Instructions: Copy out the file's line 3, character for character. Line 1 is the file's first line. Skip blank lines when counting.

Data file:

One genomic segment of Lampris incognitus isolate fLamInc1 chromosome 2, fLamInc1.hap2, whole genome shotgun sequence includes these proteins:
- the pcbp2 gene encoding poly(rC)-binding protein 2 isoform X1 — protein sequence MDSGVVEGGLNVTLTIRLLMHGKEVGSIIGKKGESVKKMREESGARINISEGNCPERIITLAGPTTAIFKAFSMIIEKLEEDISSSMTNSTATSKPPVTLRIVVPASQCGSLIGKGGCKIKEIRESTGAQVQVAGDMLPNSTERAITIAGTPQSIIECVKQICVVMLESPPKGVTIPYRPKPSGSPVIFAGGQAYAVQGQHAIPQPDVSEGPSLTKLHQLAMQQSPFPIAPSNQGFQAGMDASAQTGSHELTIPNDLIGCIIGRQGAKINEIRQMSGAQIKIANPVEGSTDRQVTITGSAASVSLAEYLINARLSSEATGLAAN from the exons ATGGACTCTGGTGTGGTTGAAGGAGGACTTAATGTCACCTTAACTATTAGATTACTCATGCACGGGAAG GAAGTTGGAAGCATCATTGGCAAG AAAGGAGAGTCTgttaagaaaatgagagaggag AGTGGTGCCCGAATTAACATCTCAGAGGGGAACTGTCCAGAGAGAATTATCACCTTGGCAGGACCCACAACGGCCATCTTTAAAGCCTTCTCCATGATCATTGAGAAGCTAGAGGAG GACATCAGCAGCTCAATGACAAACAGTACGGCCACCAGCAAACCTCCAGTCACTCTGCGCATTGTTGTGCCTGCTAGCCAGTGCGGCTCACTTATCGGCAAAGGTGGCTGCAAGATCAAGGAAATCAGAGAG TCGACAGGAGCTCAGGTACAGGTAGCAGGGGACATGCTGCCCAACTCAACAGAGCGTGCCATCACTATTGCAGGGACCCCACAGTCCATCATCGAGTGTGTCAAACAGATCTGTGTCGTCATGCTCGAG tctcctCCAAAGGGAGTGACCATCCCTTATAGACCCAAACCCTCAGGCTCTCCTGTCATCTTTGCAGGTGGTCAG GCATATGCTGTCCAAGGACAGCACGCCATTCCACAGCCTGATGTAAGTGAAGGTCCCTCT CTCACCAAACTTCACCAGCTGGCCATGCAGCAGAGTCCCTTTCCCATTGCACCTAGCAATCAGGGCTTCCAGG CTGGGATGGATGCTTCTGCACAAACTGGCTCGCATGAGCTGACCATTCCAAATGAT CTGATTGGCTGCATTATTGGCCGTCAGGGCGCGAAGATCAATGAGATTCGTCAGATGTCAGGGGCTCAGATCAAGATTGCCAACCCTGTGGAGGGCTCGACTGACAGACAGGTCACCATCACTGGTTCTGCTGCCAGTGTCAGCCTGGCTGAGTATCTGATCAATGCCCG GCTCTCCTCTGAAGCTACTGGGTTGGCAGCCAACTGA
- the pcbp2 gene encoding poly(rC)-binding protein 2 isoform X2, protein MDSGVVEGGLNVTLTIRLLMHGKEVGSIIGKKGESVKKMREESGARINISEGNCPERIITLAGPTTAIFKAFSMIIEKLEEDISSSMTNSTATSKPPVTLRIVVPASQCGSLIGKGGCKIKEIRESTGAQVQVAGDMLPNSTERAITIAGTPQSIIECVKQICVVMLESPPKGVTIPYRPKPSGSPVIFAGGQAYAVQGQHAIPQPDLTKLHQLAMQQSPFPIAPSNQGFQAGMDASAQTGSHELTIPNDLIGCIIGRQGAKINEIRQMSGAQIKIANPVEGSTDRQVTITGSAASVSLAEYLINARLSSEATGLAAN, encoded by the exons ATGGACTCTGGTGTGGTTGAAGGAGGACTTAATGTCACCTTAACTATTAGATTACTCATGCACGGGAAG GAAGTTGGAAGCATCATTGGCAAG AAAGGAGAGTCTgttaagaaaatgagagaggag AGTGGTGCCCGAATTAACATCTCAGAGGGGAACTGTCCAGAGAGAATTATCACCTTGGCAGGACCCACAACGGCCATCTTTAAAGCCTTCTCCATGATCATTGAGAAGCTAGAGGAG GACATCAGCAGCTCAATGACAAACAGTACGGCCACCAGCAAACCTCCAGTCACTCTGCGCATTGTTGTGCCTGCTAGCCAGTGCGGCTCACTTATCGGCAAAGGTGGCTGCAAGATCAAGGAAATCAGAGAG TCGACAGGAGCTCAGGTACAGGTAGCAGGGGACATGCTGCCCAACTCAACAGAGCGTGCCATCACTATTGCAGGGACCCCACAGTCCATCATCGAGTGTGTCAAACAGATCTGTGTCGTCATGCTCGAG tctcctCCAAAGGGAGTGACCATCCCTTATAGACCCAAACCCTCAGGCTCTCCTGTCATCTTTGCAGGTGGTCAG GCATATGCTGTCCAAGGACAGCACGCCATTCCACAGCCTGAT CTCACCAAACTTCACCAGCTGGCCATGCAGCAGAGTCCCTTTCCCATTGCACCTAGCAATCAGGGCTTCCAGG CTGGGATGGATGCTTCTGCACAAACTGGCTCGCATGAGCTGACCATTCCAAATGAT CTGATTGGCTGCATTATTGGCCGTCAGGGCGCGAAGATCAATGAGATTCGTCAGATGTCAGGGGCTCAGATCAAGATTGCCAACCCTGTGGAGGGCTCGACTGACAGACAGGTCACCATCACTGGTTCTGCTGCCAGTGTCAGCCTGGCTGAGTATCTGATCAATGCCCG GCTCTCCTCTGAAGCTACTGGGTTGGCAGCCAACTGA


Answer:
- the pcbp2 gene encoding poly(rC)-binding protein 2 isoform X2, protein MDSGVVEGGLNVTLTIRLLMHGKEVGSIIGKKGESVKKMREESGARINISEGNCPERIITLAGPTTAIFKAFSMIIEKLEEDISSSMTNSTATSKPPVTLRIVVPASQCGSLIGKGGCKIKEIRESTGAQVQVAGDMLPNSTERAITIAGTPQSIIECVKQICVVMLESPPKGVTIPYRPKPSGSPVIFAGGQAYAVQGQHAIPQPDLTKLHQLAMQQSPFPIAPSNQGFQAGMDASAQTGSHELTIPNDLIGCIIGRQGAKINEIRQMSGAQIKIANPVEGSTDRQVTITGSAASVSLAEYLINARLSSEATGLAAN, encoded by the exons ATGGACTCTGGTGTGGTTGAAGGAGGACTTAATGTCACCTTAACTATTAGATTACTCATGCACGGGAAG GAAGTTGGAAGCATCATTGGCAAG AAAGGAGAGTCTgttaagaaaatgagagaggag AGTGGTGCCCGAATTAACATCTCAGAGGGGAACTGTCCAGAGAGAATTATCACCTTGGCAGGACCCACAACGGCCATCTTTAAAGCCTTCTCCATGATCATTGAGAAGCTAGAGGAG GACATCAGCAGCTCAATGACAAACAGTACGGCCACCAGCAAACCTCCAGTCACTCTGCGCATTGTTGTGCCTGCTAGCCAGTGCGGCTCACTTATCGGCAAAGGTGGCTGCAAGATCAAGGAAATCAGAGAG TCGACAGGAGCTCAGGTACAGGTAGCAGGGGACATGCTGCCCAACTCAACAGAGCGTGCCATCACTATTGCAGGGACCCCACAGTCCATCATCGAGTGTGTCAAACAGATCTGTGTCGTCATGCTCGAG tctcctCCAAAGGGAGTGACCATCCCTTATAGACCCAAACCCTCAGGCTCTCCTGTCATCTTTGCAGGTGGTCAG GCATATGCTGTCCAAGGACAGCACGCCATTCCACAGCCTGAT CTCACCAAACTTCACCAGCTGGCCATGCAGCAGAGTCCCTTTCCCATTGCACCTAGCAATCAGGGCTTCCAGG CTGGGATGGATGCTTCTGCACAAACTGGCTCGCATGAGCTGACCATTCCAAATGAT CTGATTGGCTGCATTATTGGCCGTCAGGGCGCGAAGATCAATGAGATTCGTCAGATGTCAGGGGCTCAGATCAAGATTGCCAACCCTGTGGAGGGCTCGACTGACAGACAGGTCACCATCACTGGTTCTGCTGCCAGTGTCAGCCTGGCTGAGTATCTGATCAATGCCCG GCTCTCCTCTGAAGCTACTGGGTTGGCAGCCAACTGA